Expressing the inexpressible? When does the sum of the parts make a new whole?
Jhonn Balance rose to prominence in the early 1980s through his genre-breaking band Coil. Coil made their mark exploring altered states of mind and sound consciousness, using instruments that others simply avoided, like the photoelectronic synthesizer (an amazing device that creates sounds from artificially drawn waves) and generally using any and all means to push the boundaries of music, of sound and expression in creating what Balance explicitly referred to as “magikal music”.
Cited as a musical influence by Nine Inch Nails, Balance was one of the most influential figures in the industrial music scene. His death was therefore a great blow when in 2004 he fell from a second floor balcony at his home. So eight years later, gathered as part of the South Bank’s 2012 Meltdown season, a collection of Jhonn’s collaborators came together to celebrate, to mourn and give expression as only they know how, to the life that Balance led, and the work he inspired.
Opening with Derek Jarman’s Journey to Avebury the scene was gently set. A super 8 movie. Almost a travel document. A visual diary, a diary which continued throughout the night, for this wasn’t a concert of music, but of words, sounds and images, something David Tibet and his new project Myrninerest have made their forte.
One of Balance’s great collaborators, Tibet, founder of Psychic TV and Current 93, vents his soul, or perhaps his spleen, in the first live performance of Myrninerest’s debut album, “Jhonn”, Uttered Babylon. Hallucinatory and harrowing, Tibet’s retching voice laments a life he loved, loves, and can’t let go of.
a sense of tenderness, of love and mourning with every image
Throughout the performance, images of Jhonn laughing, staring or lying as a child, a teen or adult held me more than I could have imagined. There was a sense of tenderness, of love and mourning with every image. And with every image I was glued to the screen; and while I didn’t hear every word, while I missed the meaning of many a line, the more Tibet wailed, the more the instruments clashed, soared and dived, the more I was locked onto the visual diary of a life.
mixing death, sex, mysticism, to a new soundtrack
And the more I felt that Jhonn Balance had certainly had a profound effect on David Tibet, had possibly left him incomplete, and tonight, with friends, he was crying out for wholeness. “The peace and the grease and the murder!” That summed it best. And when he was spent, the images returned, though these were Jarman’s once again, mixing death, sex, mysticism, to a new soundtrack composed by the night’s performers.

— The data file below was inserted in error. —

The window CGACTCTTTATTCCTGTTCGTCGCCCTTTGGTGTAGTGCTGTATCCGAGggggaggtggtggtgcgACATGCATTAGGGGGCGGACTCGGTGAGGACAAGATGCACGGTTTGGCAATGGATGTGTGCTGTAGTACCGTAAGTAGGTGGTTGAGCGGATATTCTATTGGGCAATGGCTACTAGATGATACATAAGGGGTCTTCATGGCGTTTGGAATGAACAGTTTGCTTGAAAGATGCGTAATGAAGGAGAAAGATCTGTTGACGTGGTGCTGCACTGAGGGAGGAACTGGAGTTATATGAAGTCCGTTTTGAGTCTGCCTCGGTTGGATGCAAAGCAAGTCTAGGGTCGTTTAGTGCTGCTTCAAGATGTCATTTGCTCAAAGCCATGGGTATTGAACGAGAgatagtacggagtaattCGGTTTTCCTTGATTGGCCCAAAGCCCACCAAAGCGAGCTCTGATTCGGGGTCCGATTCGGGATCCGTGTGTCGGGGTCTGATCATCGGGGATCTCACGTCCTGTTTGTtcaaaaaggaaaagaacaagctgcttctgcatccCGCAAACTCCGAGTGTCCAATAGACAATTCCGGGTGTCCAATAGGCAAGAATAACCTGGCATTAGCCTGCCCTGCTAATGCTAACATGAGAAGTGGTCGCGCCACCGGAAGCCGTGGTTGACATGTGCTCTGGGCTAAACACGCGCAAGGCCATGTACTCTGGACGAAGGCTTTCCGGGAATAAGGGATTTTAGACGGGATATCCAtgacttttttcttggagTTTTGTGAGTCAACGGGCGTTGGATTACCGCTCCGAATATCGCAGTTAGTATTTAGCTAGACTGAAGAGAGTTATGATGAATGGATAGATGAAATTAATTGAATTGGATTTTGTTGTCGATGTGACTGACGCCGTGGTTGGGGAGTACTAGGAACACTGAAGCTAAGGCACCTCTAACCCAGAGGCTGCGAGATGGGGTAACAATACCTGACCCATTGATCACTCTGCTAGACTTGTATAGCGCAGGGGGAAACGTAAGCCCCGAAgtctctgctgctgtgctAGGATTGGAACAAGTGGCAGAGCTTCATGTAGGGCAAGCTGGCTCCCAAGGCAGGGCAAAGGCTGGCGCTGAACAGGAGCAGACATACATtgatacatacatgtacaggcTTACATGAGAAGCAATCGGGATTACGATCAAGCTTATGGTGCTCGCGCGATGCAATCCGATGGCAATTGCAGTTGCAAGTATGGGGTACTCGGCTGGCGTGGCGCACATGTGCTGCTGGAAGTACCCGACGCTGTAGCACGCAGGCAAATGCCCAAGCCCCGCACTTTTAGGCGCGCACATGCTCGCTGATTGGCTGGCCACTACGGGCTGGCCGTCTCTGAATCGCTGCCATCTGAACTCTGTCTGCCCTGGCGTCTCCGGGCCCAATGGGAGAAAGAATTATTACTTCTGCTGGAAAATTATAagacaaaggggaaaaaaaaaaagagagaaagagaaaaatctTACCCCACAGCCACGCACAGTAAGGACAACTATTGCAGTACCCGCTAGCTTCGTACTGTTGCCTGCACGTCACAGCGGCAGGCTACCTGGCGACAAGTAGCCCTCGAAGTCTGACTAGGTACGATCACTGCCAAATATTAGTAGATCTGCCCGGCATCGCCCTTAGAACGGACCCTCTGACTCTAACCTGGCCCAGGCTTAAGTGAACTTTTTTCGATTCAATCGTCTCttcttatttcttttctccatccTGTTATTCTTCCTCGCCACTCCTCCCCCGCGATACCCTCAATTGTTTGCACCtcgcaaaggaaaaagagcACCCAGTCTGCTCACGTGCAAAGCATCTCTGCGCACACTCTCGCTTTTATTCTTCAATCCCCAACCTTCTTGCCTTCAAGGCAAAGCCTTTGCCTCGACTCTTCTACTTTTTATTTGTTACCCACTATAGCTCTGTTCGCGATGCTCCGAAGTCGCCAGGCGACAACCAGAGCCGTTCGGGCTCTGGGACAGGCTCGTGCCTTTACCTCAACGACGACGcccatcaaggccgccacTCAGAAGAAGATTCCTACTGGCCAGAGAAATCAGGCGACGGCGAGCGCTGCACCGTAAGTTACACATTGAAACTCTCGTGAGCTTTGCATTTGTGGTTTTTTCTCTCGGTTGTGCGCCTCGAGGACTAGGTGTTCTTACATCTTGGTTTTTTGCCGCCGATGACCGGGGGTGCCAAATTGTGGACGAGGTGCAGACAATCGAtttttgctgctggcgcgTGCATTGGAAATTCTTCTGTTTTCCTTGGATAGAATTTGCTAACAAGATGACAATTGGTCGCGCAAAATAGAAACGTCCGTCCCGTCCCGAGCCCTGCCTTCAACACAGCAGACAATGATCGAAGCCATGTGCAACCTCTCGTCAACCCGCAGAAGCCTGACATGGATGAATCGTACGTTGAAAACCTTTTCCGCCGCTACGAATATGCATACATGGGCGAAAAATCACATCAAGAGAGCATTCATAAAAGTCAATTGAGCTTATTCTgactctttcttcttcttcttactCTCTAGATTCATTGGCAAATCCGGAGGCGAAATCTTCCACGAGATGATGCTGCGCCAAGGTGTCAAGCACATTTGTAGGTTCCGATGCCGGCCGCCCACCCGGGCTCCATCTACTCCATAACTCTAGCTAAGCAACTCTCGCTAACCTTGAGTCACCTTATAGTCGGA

The second of which was Cyclobe. Formed by Stephen Thrower and Ossian Brown, Thrower appeared in several Jarman films, including The Last of England, while Ossian worked with Current 93 and Coil until Balance’s death. A rumbling of the depths, a churning of the mind and guts, Cyclobe’s offering built on the terror of Tibet, and mixed a tenderness with the clashes.
A short woodwind section turned what sounded like the dial-up screech of the approaching apocalypse into a mid-summer’s fete. Meltdown’s own curator for 2012, Antony Hegarty from the Johnsons, gave a lyrical stream of sound that, while unintelligible to the mind, made sense to the feeling.
Here was a gathering of men and women who had loved a man, been inspired by him and were sharing their expressions. Coming together, they created a whole. A release? And leaving the Queen Elizabeth Hall I felt something had been shared with me. Something full of love, full of pain, mixed up, confused and very human. Together, they created, and together they had found a new balance. Wounded Galaxies Tap at the Window by Cyclobe and “Jhonn”, Uttered Babylon by Myrninerest are available now.
[button link=”http://meltdown.southbankcentre.co.uk/2012-antonys-meltdown/” newwindow=”yes”] Meltdown festival[/button]
“There are too many Andrew Southerns in the world. I’ve checked. There’s a whole bunch of us. It’s kind of annoying. In an over-populated world it’s humbling to realise there are multiple versions of you. Maitland, on the other hand, is a name you don’t see.
Like any writer, I need to make my mark. So I can sink into the Andrew Southern soup or go the Maitland way. It’s a name my ego loves and humility shies away from. I can’t sink into the soup. It’s not my style. So grandiosity it is. You can call me Andrew, though. Not Andy. There are too many of those too.